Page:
Flower-like heads from flower-like meristems: pseudanthium development in Davidia involucrata (Nyssaceae)

JPR Symposium Floral development –Re-evaluation of its importance–
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Abstract

Flower-like inflorescences (pseudanthia) have fascinated botanists for a long time. They are explained as condensed inflorescences implying that the pseudanthium develops from an inflorescence meristem (IM). However, recent developmental studies identified a new form of reproductive meristem, the floral unit meristem (FUM). It differs from IMs by lacking acropetal growth and shares fractionation, expansion and autonomous space filling with flower meristems (FM). The similarity among FUMs and FMs raises the question how far flower-like heads originate from flower-like meristems. In the present paper, pseudanthium development in Davidia involucrata is investigated using scanning electron microscopy. D. involucrata has pincushion-shaped heads composed of densely aggregated, perianthless flowers and associated with two large showy bracts. Early developmental stages show a huge naked FUM. The FMs appear almost simultaneously and lack subtending bracts. With ongoing FUM expansion new space is generated which is immediately used by further FM fractionation. The heads have only staminate flowers or are andromonoecious with staminate and a single perfect flower in oblique position. All FMs lack perianth structures and fractionate a variable number of stamen primordia. The perfect FM is much larger than the staminate FMs and forms a syncarpous gynoecium with inferior ovary. Pseudanthium development in D. involucrata confirms the morphogenetic similarity to FMs as to acropetal growth limitation, meristem expansion and fractionation. It thus should not be interpreted as a condensed inflorescence, but as a flower equivalent. Furthermore as the FUM develops inside a bud, its development is considered to be influenced by mechanical pressure. The oblique position of the perfect flower, the developmental delay of the proximal flowers, and the variable number of stamens which were observed in the pseudanthium development, can be caused by mechanical pressure. Next to the Asteraceae, D. involucrata offers a further example of a pseudanthium originating from a FUM. More knowledge on FUMs is still needed to understand diversification and evolution of flower-like inflorescences.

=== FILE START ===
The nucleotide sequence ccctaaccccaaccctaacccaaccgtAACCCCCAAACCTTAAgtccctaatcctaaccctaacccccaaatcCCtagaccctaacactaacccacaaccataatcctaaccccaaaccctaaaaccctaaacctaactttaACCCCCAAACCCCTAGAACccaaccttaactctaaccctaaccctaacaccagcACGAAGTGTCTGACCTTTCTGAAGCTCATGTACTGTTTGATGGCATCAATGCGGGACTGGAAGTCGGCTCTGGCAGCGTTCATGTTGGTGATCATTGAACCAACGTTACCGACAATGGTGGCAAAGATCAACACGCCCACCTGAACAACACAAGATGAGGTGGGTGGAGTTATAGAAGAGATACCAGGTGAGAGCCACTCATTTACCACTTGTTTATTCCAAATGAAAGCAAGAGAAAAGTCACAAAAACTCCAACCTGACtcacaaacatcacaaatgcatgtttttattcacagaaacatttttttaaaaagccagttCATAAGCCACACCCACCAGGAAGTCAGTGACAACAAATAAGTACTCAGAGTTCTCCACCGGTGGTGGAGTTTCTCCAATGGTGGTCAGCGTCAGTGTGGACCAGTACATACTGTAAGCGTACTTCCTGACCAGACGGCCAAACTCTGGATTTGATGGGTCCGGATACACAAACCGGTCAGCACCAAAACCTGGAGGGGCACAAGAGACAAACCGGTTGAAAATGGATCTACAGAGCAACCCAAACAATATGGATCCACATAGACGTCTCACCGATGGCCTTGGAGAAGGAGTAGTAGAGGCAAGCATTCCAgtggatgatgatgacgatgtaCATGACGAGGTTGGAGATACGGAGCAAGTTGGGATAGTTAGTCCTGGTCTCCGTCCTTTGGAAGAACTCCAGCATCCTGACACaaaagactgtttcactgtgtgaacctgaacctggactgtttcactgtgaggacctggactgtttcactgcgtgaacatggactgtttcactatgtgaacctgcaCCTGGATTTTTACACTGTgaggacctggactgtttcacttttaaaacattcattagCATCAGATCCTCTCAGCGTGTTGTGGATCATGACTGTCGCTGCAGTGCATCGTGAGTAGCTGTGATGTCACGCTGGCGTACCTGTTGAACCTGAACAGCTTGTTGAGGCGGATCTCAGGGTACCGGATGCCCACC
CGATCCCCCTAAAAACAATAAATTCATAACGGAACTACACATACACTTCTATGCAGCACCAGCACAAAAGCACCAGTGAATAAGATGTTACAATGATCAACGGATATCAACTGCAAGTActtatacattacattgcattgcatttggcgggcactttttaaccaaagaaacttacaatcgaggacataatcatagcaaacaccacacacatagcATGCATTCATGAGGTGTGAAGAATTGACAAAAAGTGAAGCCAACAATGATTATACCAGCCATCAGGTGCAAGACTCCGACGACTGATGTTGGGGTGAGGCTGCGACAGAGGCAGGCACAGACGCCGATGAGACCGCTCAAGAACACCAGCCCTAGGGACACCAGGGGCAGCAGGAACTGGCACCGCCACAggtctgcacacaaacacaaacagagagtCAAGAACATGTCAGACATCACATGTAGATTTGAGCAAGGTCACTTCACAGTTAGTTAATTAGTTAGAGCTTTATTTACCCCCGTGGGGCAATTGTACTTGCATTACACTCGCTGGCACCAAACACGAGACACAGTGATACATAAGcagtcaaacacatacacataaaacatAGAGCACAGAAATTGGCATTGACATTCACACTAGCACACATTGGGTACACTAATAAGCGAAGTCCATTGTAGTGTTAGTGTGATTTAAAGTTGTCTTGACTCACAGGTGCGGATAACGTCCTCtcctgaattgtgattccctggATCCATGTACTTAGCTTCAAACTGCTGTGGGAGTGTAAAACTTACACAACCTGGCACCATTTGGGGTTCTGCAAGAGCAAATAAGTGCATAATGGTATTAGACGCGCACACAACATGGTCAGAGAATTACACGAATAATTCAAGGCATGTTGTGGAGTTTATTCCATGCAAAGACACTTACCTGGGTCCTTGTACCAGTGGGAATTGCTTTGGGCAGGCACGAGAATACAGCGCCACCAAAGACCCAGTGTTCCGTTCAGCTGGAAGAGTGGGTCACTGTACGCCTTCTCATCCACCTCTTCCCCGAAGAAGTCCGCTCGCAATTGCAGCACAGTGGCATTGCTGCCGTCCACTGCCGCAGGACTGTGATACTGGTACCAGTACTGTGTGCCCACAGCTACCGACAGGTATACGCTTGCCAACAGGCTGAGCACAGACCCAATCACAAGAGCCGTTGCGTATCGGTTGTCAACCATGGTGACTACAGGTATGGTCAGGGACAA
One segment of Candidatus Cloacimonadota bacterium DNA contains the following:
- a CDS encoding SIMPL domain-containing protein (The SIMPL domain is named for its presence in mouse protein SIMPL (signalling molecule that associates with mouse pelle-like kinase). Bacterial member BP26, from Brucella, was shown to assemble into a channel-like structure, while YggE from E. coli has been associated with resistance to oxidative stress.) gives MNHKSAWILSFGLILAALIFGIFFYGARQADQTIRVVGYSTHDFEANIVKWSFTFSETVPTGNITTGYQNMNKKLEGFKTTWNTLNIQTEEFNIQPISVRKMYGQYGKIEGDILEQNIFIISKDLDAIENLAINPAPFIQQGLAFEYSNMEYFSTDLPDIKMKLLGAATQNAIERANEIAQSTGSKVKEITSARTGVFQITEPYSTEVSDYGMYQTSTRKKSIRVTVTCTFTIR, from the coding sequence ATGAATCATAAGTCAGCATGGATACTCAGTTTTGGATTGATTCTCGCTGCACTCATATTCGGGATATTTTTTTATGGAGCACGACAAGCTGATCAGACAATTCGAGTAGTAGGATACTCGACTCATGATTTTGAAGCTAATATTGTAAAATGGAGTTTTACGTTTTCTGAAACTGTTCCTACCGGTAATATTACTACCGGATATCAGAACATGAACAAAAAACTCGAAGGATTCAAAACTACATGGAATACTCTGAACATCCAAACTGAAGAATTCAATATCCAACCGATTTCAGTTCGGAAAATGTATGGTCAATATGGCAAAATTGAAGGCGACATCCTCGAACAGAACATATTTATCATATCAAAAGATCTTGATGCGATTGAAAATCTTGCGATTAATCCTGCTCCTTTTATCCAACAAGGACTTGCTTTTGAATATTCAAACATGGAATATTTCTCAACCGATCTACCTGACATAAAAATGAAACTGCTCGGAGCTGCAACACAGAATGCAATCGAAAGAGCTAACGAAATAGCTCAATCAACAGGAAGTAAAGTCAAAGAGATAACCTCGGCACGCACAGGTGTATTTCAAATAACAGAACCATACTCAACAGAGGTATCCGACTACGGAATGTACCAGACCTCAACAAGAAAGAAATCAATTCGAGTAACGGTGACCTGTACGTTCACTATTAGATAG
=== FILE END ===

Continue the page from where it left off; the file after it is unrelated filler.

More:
Keywords

Extrafloral bracts Floral unit meristem (FUM) Flower meristem (FM) Inflorescence meristem (IM) Mechanical pressure Utilization of space 

Notes

Acknowledgements

We thank Akitoshi Iwamoto (Tokyo) and Kester Bull-Hereñu (Santiago de Chile) for initiating this special issue on flowers. The first author is very grateful to the Botanical Society of Japan for the invitation and financial support to participate at its annual congress at Okinawa 2016. We thank Bernd Mengel (BG Mainz) for collecting Davidia buds throughout the year, Madeleine Junginger (Mainz) for measuring the primordia at the SEM pictures and Maria Geyer (Mainz) for working over the illustrations. Special thanks go to Margerita Remizowa (Moscow) and an unknown reviewer for stimulating discussion.

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Copyright information

© The Botanical Society of Japan and Springer Japan KK, part of Springer Nature 2018

Authors and Affiliations

  1. 1.Institute of Organismic and Molecular Evolution (iomE)Johannes Gutenberg-University MainzMainzGermany

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